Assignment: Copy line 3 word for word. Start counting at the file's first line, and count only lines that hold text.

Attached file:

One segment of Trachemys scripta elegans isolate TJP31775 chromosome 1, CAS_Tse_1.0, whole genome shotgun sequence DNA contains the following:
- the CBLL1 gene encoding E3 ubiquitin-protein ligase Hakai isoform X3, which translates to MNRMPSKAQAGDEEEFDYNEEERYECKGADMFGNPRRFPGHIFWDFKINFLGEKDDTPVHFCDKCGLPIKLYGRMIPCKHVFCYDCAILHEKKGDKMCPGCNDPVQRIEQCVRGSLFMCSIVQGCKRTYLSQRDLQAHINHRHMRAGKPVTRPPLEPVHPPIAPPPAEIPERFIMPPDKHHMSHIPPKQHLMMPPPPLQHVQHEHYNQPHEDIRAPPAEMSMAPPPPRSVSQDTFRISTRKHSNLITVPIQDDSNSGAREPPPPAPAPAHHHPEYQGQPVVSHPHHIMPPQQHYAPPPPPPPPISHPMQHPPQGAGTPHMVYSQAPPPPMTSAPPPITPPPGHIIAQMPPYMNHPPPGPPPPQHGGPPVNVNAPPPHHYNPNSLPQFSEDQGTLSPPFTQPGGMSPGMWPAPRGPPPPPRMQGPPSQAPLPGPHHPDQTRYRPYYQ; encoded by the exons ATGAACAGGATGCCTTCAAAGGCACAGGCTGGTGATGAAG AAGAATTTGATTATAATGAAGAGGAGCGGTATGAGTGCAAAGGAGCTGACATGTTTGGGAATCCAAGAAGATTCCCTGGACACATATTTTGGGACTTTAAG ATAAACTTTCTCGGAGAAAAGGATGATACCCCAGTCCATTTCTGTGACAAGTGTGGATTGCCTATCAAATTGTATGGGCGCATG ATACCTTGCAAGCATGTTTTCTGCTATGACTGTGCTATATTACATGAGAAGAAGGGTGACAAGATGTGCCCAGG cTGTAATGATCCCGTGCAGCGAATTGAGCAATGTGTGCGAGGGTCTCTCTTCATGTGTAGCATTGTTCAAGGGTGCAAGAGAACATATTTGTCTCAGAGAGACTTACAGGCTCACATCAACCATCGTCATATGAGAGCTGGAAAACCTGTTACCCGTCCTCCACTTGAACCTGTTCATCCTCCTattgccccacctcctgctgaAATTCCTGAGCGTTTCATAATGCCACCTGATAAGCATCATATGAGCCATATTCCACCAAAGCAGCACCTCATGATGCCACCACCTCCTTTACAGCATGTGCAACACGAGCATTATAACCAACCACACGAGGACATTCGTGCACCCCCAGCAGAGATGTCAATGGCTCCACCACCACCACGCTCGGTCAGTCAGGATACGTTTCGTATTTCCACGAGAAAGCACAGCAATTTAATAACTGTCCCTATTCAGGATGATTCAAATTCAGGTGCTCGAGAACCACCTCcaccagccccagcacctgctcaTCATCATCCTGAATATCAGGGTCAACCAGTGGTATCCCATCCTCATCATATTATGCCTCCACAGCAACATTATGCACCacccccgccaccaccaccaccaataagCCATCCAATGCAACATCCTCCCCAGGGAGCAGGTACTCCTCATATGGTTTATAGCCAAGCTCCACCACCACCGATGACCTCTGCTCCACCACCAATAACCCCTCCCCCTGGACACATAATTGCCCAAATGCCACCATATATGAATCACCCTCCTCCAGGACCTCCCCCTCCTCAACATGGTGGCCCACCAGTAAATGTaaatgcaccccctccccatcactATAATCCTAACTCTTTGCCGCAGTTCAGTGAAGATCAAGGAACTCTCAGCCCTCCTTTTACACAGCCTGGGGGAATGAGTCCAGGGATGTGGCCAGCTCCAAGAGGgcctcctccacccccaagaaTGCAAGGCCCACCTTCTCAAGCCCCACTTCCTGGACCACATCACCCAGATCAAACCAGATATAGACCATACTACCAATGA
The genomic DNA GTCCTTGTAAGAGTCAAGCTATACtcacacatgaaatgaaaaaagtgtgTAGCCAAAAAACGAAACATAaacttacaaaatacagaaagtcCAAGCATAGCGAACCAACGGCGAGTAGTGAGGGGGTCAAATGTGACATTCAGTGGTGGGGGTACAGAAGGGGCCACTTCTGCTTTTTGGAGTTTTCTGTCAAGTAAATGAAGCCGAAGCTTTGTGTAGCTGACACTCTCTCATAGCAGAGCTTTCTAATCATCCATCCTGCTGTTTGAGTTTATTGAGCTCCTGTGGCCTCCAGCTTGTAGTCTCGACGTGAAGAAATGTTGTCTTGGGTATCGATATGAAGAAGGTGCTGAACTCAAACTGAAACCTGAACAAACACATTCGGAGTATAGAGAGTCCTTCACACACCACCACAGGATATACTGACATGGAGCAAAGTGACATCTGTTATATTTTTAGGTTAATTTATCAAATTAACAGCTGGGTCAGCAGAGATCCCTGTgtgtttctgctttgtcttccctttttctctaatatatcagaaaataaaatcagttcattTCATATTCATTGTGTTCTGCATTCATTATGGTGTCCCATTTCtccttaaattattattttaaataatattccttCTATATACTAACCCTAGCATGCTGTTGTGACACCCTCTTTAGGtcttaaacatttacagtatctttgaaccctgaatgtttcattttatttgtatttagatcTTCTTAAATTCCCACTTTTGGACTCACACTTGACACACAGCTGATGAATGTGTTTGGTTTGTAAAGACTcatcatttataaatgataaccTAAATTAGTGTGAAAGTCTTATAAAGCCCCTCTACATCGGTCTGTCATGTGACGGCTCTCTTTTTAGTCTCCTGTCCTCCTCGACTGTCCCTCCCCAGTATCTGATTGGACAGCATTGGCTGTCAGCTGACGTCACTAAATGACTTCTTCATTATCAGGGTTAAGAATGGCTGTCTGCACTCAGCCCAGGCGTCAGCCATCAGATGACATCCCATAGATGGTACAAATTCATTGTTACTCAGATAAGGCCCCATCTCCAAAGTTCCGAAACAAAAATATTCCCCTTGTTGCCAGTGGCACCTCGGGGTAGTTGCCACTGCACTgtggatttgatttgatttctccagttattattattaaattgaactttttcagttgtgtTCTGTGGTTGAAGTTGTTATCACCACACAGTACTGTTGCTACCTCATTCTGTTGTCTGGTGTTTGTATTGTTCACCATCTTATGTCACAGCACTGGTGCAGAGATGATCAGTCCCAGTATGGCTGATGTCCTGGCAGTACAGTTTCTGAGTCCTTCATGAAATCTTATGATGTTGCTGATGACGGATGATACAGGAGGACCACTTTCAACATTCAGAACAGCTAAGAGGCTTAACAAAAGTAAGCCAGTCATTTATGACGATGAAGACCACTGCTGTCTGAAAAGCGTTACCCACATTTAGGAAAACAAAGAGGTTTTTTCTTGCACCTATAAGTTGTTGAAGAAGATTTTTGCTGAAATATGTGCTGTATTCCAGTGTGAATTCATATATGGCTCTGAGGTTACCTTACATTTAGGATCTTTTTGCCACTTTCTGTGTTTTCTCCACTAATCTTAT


The genomic DNA GTCCTTGTAAGAGTCAAGCTATACtcacacatgaaatgaaaaaagtgtgTAGCCAAAAAACGAAACATAaacttacaaaatacagaaagtcCAAGCATAGCGAACCAACGGCGAGTAGTGAGGGGGTCAAATGTGACATTCAGTGGTGGGGGTACAGAAGGGGCCACTTCTGCTTTTTGGAGTTTTCTGTCAAGTAAATGAAGCCGAAGCTTTGTGTAGCTGACACTCTCTCATAGCAGAGCTTTCTAATCATCCATCCTGCTGTTTGAGTTTATTGAGCTCCTGTGGCCTCCAGCTTGTAGTCTCGACGTGAAGAAATGTTGTCTTGGGTATCGATATGAAGAAGGTGCTGAACTCAAACTGAAACCTGAACAAACACATTCGGAGTATAGAGAGTCCTTCACACACCACCACAGGATATACTGACATGGAGCAAAGTGACATCTGTTATATTTTTAGGTTAATTTATCAAATTAACAGCTGGGTCAGCAGAGATCCCTGTgtgtttctgctttgtcttccctttttctctaatatatcagaaaataaaatcagttcattTCATATTCATTGTGTTCTGCATTCATTATGGTGTCCCATTTCtccttaaattattattttaaataatattccttCTATATACTAACCCTAGCATGCTGTTGTGACACCCTCTTTAGGtcttaaacatttacagtatctttgaaccctgaatgtttcattttatttgtatttagatcTTCTTAAATTCCCACTTTTGGACTCACACTTGACACACAGCTGATGAATGTGTTTGGTTTGTAAAGACTcatcatttataaatgataaccTAAATTAGTGTGAAAGTCTTATAAAGCCCCTCTACATCGGTCTGTCATGTGACGGCTCTCTTTTTAGTCTCCTGTCCTCCTCGACTGTCCCTCCCCAGTATCTGATTGGACAGCATTGGCTGTCAGCTGACGTCACTAAATGACTTCTTCATTATCAGGGTTAAGAATGGCTGTCTGCACTCAGCCCAGGCGTCAGCCATCAGATGACATCCCATAGATGGTACAAATTCATTGTTACTCAGATAAGGCCCCATCTCCAAAGTTCCGAAACAAAAATATTCCCCTTGTTGCCAGTGGCACCTCGGGGTAGTTGCCACTGCACTgtggatttgatttgatttctccagttattattattaaattgaactttttcagttgtgtTCTGTGGTTGAAGTTGTTATCACCACACAGTACTGTTGCTACCTCATTCTGTTGTCTGGTGTTTGTATTGTTCACCATCTTATGTCACAGCACTGGTGCAGAGATGATCAGTCCCAGTATGGCTGATGTCCTGGCAGTACAGTTTCTGAGTCCTTCATGAAATCTTATGATGTTGCTGATGACGGATGATACAGGAGGACCACTTTCAACATTCAGAACAGCTAAGAGGCTTAACAAAAGTAAGCCAGTCATTTATGACGATGAAGACCACTGCTGTCTGAAAAGCGTTACCCACATTTAGGAAAACAAAGAGGTTTTTTCTTGCACCTATAAGTTGTTGAAGAAGATTTTTGCTGAAATATGTGCTGTATTCCAGTGTGAATTCATATATGGCTCTGAGGTTACCTTACATTTAGGATCTTTTTGCCACTTTCTGTGTTTTCTCCACTAATCTTAT